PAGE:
Disc Reviews

The Ninja Trilogy Review

ninIn the 1980s there were a handful of action films made revolving around Ninjas specifically rather than generic martial-arts. Perhaps, certainly in the UK the best known was the original of the American Ninja films starring Michael Dudikoff in 1985. However, the first was Enter the Ninja way back in 1981 and introduced the ninja to the cinematic action film. That film is included here in the Eureka! trilogy release and was the first of the three made over the next few years; the other two being Revenge of the Ninja (1983) and Ninja III: The Domination (1985). The three films only have a couple of things that link them as they are not sequels. One of those is that they were all made by Cannon under the production helm of the kings of the action B movie in the 1980s, Menahem Golan and Yoram Globus.  The other is the Japanese actor, Sho Kosugi who plays a Ninja warrior in all three.

The first of three, Enter the Ninja is the only film with any star power, namely former spaghetti western and Italian action film star Franco Nero (the original Django) who co-stars with British ‘70s B movie glamour queen Susan George. The film is largely shot in the Philippines and stars Nero as Cole, a veteran of the war in Angola who has travelled to the Philippines to visit an old army buddy. Cole has just finished his ninja training in Japan. Once he arrives at a farm he meets up with his old friend Frank and his wife (George) but soon learns that they are under the oppression of a local (white and western) businessman called Venarius (Christopher George) and his gang of thugs, allowing a German character with a hook for a hand to carry out his dirty work having cleared other farmer’s away. It soon transpires that the crooked Venarius is after the land because he believes that there is oil underneath and seems to be carrying out his violence with impunity. Needless to say that Cole and Frank use their specialist skills to attack Venarius and his army of thugs.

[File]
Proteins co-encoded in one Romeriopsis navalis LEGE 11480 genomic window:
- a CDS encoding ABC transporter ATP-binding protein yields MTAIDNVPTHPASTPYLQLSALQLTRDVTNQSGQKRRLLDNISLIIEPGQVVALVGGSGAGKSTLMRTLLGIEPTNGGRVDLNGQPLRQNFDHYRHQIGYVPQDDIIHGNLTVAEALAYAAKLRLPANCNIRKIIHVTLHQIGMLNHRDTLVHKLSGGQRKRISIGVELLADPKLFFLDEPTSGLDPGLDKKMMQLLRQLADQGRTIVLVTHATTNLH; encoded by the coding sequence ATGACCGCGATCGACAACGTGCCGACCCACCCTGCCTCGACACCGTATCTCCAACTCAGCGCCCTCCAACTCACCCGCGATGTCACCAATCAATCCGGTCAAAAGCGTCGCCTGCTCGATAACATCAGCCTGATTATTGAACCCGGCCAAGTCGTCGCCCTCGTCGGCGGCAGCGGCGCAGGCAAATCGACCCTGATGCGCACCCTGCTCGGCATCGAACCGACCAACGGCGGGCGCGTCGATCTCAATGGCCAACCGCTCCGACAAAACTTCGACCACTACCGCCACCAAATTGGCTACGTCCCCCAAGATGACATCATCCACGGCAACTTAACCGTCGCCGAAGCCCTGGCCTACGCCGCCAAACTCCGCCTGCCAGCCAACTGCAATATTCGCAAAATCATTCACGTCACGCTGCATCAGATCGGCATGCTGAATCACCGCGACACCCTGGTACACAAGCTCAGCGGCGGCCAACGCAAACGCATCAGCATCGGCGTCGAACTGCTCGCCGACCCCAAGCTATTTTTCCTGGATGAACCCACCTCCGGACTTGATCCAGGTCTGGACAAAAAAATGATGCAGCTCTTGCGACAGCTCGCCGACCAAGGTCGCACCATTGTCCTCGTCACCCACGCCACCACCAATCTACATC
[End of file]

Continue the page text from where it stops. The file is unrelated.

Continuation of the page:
The next film, Revenge of the Ninja was made two years later. Golan-Globus were masters of even exploiting their own films to gain a quick buck as so they did with this film. Revenge of the Ninja is straight action centered around an operation of heroin smugglers using a factory that sells dolls to peddle their smack. One man who gets in the way is a Japanese man (Kosugi) who had witnessed most of his family being massacred by ninja assassins. Only an older Japanese lady and a baby survived the massacre and he has taken the family to Los Angeles for safety. There he finds once again he must adopt the warrior creed to help protect the now growing boy.

The final film, Ninja III: The Domination takes the film in a different direction with a supernatural twist to the plot. It actually matters so extremely that it is arguably the best in the series. It opens with an extended fight sequence in which a ninja assassin takes out a bunch of people on a golf course. He is shot by security and the police multiple times but does not seem to go down. His spirit then connects with a telephone lineswoman and part-time aerobics teacher (capitalising on another 80s fad and craze) who seems to have a possessed mission but can only get rid of the evil spirit through contact with another ninja fighter.

This is a curious release from Eureka!; one that would normally be released by that first rate label of both cult and second rate movies, Arrow Video so do not be confused that this is a Eureka! release. The picture quality, as one would expect from the label is first rate and will definitely be an improvement on the original VHS release that most viewers who have seen any of these films would be familiar. Never the less, despite the cult of these three films, they still remain bad films with some atrocious acting, some okay action choreography and B movie production values with most of the budget going on the action set-ups and pyrotechnics. The opening credit sequences to most of these films, but particularly Enter the Ninja are among their best aspect as Kosugi’s ninja demonstrates all the aspects of a ninja’s arsenal over W. Michael Lewis’s percussive score. One for the boys I suspect.

Chris Hick

Share this!